HyperOffice takes on Outlook and Exchange

HyperOffice has solid workgroup functionality, but it does not feel like a contemporary online product due to its old-school interface.

Outlook can do a lot, but you've got to do a lot to get it there. Very small businesses that aren't willing to invest the time or money in setting up a slick Outlook/Exchange installation can now get decent communication suites online. Previously I've covered Joyent (see also their limerick ), and most recently I got pitched on HyperOffice, another online suite with email, a calendar, a contact manager, and collaboration features.

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I took the suite for a quick spin. It's got solid workgroup functionality and a lot of the collaboration features that small businesses will need. But it does not feel like a contemporary online product due to its old-school interface. (HyperOffice also has its own hosted replacement for Exchange, which is worth looking into for small business already comfortable with Outlook.)

At its core, HyperOffice is a communication suite, with a simple Web-based email application, a calendar, a contact list, and so on. It has a lot of workgroup features, like the capability to let users also overlay other calendars (such as the company event calendar) into their own.

There's more it can do for groups: It has a simple polling application (a very good feature, I think, for use in any company), a discussion forum, and a rudimentary Web site publishing tool for intranet sites. Also, everything that can be done in user accounts can be shared: Calendars, contacts, files, tasks, and links all exist in single-user and shared folders. There's no CRM application, though.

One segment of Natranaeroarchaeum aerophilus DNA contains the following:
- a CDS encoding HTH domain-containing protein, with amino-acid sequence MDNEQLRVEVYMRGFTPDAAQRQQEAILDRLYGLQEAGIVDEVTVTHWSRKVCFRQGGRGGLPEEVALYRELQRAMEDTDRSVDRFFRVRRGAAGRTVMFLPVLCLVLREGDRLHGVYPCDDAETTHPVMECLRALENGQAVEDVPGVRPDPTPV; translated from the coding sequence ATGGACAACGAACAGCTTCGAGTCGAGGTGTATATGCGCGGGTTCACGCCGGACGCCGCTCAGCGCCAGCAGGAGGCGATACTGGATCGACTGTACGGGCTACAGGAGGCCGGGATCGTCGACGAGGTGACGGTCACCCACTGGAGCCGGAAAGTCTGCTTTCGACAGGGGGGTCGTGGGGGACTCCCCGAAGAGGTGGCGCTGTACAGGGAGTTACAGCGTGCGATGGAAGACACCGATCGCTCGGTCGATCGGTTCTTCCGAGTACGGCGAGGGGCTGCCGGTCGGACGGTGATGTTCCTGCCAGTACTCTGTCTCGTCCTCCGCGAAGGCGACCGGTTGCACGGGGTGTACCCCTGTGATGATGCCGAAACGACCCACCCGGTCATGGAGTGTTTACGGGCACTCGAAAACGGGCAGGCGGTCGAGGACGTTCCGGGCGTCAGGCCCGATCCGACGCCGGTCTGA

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When you drill into the suite you realize that some of its nice features are at odds with its bare-bones Web interface. For example, the file manager (and a similar bookmark manager) has the necessary group functions: Users can save files to their own personal directories or move them to group folders. Optional virtual hard drive software makes file access from Windows PC a snap. On the other hand, from the Web interface, there's no drag-and-drop file moving: you have to laboriously click through menus to do file operations.

In fact, in testing HyperOffice I quickly grew tired of its Web 1.0 interface. Annoyances popped up all over the site: The e-mail editor is text-only (although the intranet site creator has a WYSIWYG text editor). To create an appointment you have to click "add event," instead of just clicking on the day or time. In the bookmark manager, to add an image to a saved link, you have to point to a JPG -- an up-to-date app would make its own screenshot. If you want to move columns around on your start page, you have to go into a text menu, instead of just dragging them, as you can do on almost any modern start page. And so on.

On the other hand, HyperOffice does have a solid mobile device interface. Just log into it from a small-screen device (like a Treo), and you get a special, lightweight UI well-suited to a tiny device.

I'm trying not to become a slave to Web fashion, but HyperOffice's old-school interface slows down use of its basically strong feature set. Other Web-based collaboration tools, like Joyent and Microsoft's Office Live , have much better interfaces. The service is reasonably priced, though, at $6 to $9 a month per user.

 

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